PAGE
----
What is meant by the term "controller" within the realms of computer science and technology?

Hi Everyone;

       Often, the word "controller" is used which describing certain computer components.  For instance, words such as SATA or IDE Controller is often used to refer to the component on the motherboard which interfaces with the harddrive, CDROM, DVDROM, etc.  Or, the word USB controller is often used to describe the component which interfaces external USB devices like keyboards, mice, external harddrives, flash drives, etc. with the USB port of the computer.  While I understand interfacing aspect of controllers, I am still unclear on exactly what a controller is within the realms of computer science.

          Could someone give me a breakdown or easy to understand explanation of controllers?  I will look forward to any input to this question.

          Thank you

          George
GMartinAsked:
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nobusCommented:
disk controller :  http://en.wikipedia.org/wiki/Disk_controller
pc :  http://en.wikipedia.org/wiki/Personal_computer   <--- check the other components
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iceblockCommented:
A controller is part of a system that directs incoming and outgoing signals to the appropriate places.  In the context of a computer system, this would be the interface between any device and the mainboard, processor, or operating system.  This interface can be as simple as a single IC or as complex as an entire card with OS software helping direct the signals.  

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TwisteddkCommented:
In general a controller is as you have figured out yourself, an interface between your "device" and the "hardware". However, a controller, unlike an interface has a second job to do, in that it translates information requests and responses according to whatever hardware it's interfaced with. This way an IDE controller can be placed on 15 different motherboards each with their own BIOS and method of accessing the interface/requesting information from it.

Historically the controller was required for the microcode to be able to execute identicaly on various types of computers with the same device attached, as simple binary commands would cause different results depending on what computer you executed it on. Today, however, the difference in coding is quite minimal, as the microcode governing the access to the data is pretty much identical from one manufacturer to another. However, even though the translation part of the controller is almost obsoleted, the name still sticks.

For more information about this subject, I would recommend readin up on the creatin of microcode in the first microcomputers. This will also give you some insight into why computer languages evolved the way they did, and why some components survived the test of time (so far).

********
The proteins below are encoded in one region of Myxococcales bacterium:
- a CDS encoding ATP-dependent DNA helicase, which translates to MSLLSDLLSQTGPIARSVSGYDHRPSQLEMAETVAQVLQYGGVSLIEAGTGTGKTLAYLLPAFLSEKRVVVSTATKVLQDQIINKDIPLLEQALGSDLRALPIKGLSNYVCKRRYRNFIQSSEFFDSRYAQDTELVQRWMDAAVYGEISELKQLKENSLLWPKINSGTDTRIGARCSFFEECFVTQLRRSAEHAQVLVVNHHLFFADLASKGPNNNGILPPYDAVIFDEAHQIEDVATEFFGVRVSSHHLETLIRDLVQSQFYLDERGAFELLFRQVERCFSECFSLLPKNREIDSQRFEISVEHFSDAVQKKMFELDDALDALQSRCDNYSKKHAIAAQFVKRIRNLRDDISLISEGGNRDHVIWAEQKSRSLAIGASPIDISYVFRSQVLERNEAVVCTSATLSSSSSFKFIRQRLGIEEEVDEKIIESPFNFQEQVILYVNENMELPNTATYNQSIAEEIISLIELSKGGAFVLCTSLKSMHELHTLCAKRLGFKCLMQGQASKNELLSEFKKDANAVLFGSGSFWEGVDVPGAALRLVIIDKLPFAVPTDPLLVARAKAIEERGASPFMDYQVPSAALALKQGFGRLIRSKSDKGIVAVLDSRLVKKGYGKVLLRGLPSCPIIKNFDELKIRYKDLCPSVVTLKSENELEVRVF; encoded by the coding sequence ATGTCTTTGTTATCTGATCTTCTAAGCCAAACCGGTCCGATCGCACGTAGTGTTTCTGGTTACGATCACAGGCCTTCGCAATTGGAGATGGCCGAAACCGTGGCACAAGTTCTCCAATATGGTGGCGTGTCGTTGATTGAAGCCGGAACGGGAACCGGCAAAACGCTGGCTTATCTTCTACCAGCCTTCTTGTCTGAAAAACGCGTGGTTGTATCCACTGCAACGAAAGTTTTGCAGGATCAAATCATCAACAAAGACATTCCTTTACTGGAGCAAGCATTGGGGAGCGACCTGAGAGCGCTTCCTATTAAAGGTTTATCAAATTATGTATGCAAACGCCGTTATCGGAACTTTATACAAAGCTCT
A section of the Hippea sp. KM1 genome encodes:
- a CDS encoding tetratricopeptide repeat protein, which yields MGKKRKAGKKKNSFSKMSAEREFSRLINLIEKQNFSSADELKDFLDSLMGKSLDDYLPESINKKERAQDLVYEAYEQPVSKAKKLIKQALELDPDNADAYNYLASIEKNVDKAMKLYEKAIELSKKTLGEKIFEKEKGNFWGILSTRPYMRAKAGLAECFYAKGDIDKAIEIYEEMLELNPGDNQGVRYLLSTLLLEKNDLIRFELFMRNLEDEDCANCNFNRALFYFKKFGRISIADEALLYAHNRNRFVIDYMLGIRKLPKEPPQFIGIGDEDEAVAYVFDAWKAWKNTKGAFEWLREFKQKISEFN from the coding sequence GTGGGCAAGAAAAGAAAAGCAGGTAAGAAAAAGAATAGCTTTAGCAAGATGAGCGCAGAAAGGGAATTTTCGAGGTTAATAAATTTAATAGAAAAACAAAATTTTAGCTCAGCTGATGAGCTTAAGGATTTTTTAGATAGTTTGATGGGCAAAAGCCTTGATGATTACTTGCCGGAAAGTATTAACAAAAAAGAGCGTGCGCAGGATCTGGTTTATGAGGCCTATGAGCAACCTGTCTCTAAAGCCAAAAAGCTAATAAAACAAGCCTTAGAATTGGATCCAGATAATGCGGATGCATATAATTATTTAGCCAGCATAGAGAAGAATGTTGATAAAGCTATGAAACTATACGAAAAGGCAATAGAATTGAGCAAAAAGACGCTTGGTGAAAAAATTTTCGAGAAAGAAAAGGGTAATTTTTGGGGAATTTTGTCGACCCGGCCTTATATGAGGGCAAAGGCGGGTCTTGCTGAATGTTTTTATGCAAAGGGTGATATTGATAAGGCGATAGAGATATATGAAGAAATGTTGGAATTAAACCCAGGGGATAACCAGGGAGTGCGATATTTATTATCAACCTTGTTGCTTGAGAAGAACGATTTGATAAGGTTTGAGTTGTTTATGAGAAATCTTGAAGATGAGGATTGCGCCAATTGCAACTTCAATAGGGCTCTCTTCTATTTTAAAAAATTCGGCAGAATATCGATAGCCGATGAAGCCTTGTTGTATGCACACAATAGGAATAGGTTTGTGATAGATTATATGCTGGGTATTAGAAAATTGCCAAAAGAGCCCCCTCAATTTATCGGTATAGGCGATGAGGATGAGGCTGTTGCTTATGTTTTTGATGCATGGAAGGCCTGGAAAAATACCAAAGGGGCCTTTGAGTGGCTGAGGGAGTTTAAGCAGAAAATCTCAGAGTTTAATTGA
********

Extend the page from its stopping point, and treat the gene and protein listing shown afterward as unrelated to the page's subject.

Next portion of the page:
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GMartinAuthor Commented:
Hi Everyone;

          Thanks for the followup information.  Hopefully, I am not thinking into this too much, but, I am wondering about the translation function of the controller.  For instance, are the incoming and outgoing signals of an IDE controller have a different digital or binary code signature as compared to the incoming and outgoing signals of a USB controller?  I assume that to be true, otherwise, the USB controller would not be able to descipher the difference.  The processing or interpretation of the signals are also likely to be carried out by the processor which sends this information to the appropriate controller.  However, these are conjectures on my part.  

           Any followup to these points of this thread will be appreciated.  I should be ready to wrap up or conclude this thread once followups are given to these areas.

           Thank you

          George
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nobusCommented:
the easiest way to think of a controller is as a black box
you know what you want to give as input, and know what you want as output (in terms of signals, protocols used, levels, timings etc..) all this is handled by the controller
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iceblockCommented:
Sure, each device and controller type communicate differently, that's why they are governed by IEEE protocols.   Part of the controller's function is to normalize the device's signals so that devices from different manufacturers can interface with the mainboard without having to rebuild the board.
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GMartinAuthor Commented:
Hi Everyone;

        First, I want to thank each person for their shared insights to this question.  Quite honestly, I found each shared view visionary to the behind the scenes operations of a controller.  Using the input collectively, I now have an enhanced understanding of the functions of a controller as expressed within the realms of computer technology.

        Many thanks once again for a job so well done.

        George
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